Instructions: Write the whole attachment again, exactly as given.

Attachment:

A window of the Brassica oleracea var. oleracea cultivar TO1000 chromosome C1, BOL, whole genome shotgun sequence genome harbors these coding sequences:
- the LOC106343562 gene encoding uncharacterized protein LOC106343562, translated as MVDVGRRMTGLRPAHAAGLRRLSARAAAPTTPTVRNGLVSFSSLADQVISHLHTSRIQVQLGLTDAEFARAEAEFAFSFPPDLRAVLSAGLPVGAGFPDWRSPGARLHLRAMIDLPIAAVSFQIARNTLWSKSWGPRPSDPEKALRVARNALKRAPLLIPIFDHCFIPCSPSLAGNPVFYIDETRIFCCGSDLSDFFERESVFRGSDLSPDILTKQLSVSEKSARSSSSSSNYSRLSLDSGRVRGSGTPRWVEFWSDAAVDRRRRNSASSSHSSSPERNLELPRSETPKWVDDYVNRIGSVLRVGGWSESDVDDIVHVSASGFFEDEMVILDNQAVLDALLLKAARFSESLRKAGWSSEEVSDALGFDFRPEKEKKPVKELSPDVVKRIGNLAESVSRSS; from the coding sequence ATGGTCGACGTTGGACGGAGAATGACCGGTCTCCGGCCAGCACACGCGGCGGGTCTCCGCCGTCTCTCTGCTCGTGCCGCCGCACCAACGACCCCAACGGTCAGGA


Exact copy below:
A window of the Brassica oleracea var. oleracea cultivar TO1000 chromosome C1, BOL, whole genome shotgun sequence genome harbors these coding sequences:
- the LOC106343562 gene encoding uncharacterized protein LOC106343562, translated as MVDVGRRMTGLRPAHAAGLRRLSARAAAPTTPTVRNGLVSFSSLADQVISHLHTSRIQVQLGLTDAEFARAEAEFAFSFPPDLRAVLSAGLPVGAGFPDWRSPGARLHLRAMIDLPIAAVSFQIARNTLWSKSWGPRPSDPEKALRVARNALKRAPLLIPIFDHCFIPCSPSLAGNPVFYIDETRIFCCGSDLSDFFERESVFRGSDLSPDILTKQLSVSEKSARSSSSSSNYSRLSLDSGRVRGSGTPRWVEFWSDAAVDRRRRNSASSSHSSSPERNLELPRSETPKWVDDYVNRIGSVLRVGGWSESDVDDIVHVSASGFFEDEMVILDNQAVLDALLLKAARFSESLRKAGWSSEEVSDALGFDFRPEKEKKPVKELSPDVVKRIGNLAESVSRSS; from the coding sequence ATGGTCGACGTTGGACGGAGAATGACCGGTCTCCGGCCAGCACACGCGGCGGGTCTCCGCCGTCTCTCTGCTCGTGCCGCCGCACCAACGACCCCAACGGTCAGGA